Terms and conditions

30/04/19

This page outlines the terms and conditions for registering with and taking part in BBC Weather Watchers.

House Rules

These house rules are to keep you safe and help you enjoy being part of the Weather Watchers community.

1. We're inviting you to upload photos of the weather you're currently experiencing to help us tell the weather story. It is very important that you specify the correct date, time, and location that you observed the weather conditions recorded in your report. If this was in the past, please change the time and date at the top of the 'Create Report' screen. For example, if you took a photo of the sunset last night but uploaded it today you must state yesterday's date, time, and location in your report. We cannot use reports which have incorrect data.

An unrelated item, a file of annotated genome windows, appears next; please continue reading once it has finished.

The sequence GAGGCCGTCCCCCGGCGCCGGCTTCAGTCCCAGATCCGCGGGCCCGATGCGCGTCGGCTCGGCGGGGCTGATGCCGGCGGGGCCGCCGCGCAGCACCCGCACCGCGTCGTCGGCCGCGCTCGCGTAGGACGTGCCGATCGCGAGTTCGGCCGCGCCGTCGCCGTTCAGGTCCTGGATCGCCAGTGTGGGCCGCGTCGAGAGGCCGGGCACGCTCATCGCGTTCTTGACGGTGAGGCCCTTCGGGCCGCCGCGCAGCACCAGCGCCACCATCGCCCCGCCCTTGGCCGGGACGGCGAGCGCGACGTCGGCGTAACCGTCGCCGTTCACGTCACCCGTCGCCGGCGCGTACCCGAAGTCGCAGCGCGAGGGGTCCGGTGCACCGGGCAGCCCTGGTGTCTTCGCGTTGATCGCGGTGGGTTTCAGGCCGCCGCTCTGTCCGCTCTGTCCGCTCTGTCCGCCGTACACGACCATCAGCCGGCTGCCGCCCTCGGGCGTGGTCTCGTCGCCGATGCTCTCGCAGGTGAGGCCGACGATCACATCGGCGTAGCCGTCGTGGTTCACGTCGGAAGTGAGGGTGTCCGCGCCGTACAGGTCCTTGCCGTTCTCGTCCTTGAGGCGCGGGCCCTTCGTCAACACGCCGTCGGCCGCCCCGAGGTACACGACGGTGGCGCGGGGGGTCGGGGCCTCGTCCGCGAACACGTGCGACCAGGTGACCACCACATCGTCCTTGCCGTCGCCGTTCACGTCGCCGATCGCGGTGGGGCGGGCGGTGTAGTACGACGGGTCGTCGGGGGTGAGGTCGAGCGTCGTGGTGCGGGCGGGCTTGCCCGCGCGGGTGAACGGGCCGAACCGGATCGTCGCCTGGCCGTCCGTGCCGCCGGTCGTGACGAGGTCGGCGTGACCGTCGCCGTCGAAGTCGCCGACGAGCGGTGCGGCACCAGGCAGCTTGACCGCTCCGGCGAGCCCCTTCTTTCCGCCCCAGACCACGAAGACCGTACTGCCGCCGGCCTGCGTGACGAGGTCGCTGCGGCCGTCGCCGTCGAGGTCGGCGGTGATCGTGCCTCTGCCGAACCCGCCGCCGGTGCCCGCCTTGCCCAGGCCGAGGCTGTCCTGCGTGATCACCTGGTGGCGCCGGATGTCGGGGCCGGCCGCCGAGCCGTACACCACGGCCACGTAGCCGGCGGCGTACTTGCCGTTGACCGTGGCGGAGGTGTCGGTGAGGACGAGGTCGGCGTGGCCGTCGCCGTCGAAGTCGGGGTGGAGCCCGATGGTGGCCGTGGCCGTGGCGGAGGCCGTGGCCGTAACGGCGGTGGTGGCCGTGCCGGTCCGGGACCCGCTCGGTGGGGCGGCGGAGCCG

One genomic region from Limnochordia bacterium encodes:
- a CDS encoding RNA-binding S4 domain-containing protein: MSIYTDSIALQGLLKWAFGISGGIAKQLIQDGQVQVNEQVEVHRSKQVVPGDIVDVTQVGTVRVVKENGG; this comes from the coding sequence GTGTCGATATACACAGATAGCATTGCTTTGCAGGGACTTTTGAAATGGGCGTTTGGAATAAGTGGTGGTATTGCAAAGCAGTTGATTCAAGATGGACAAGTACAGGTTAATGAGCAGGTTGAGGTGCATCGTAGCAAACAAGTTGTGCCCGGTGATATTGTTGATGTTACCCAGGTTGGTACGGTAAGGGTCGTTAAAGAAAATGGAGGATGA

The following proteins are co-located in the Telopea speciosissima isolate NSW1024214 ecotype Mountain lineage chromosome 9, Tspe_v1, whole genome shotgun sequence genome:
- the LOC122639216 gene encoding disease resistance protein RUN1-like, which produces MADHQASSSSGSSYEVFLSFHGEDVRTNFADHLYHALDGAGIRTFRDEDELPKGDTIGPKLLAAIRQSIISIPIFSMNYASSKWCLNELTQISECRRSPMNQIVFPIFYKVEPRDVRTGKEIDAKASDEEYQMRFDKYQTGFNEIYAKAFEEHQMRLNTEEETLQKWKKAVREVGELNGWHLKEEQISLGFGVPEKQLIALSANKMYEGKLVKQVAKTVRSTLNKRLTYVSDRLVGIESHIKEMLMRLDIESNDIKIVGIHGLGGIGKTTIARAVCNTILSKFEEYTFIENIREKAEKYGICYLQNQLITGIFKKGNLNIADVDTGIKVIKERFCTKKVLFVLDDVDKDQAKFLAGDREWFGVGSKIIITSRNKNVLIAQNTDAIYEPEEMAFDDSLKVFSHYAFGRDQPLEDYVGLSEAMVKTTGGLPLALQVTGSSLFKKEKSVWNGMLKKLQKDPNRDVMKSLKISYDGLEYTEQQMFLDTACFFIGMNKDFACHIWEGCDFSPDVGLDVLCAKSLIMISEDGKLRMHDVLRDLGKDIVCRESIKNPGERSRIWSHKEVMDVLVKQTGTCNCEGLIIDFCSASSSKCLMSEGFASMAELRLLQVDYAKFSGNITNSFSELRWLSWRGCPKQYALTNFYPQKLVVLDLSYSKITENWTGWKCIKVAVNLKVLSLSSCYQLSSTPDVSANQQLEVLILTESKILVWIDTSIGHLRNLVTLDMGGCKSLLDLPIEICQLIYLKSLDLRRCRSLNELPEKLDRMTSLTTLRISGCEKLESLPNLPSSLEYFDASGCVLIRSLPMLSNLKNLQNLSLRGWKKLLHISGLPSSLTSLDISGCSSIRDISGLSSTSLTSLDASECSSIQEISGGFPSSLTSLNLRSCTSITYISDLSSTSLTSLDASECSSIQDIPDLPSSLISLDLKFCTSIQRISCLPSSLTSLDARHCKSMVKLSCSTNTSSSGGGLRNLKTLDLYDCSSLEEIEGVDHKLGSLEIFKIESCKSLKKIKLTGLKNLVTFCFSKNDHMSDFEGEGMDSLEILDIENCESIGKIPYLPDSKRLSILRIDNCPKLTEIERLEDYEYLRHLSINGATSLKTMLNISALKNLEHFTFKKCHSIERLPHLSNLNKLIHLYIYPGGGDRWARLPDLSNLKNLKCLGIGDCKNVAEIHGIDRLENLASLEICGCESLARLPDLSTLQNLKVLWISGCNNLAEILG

2. At the moment, Weather Watchers is only open to people who are 16 or older. Parents or teachers are welcome to involve children in their care in the club, but someone who's 16 or older will need to set up and oversee the account. Weather Watchers is open to private individuals and non-commercial amateur weather groups. Commercial enterprises, businesses, charities or organisations are not allowed to join. Sorry about that.

3. Please don't post any advertising, promotion of products or services, or web links (URLs).

4. When you register with us, we ask for your email so we can validate your access to the site and for other service administration purposes. From time to time we may also contact a small number of Weather Watchers to ask if they'd like to take part in related TV or radio programmes. We may also contact you to ask further questions about your weather observations.

5. By signing up to BBC Weather Watchers, you give permission for us to use information in your weather reports (including photos) across the BBC. Any comments you include in your report are for your records only, so we won't share or use them on air. We will only use your reports in the context of Weather Watchers or weather-related stories.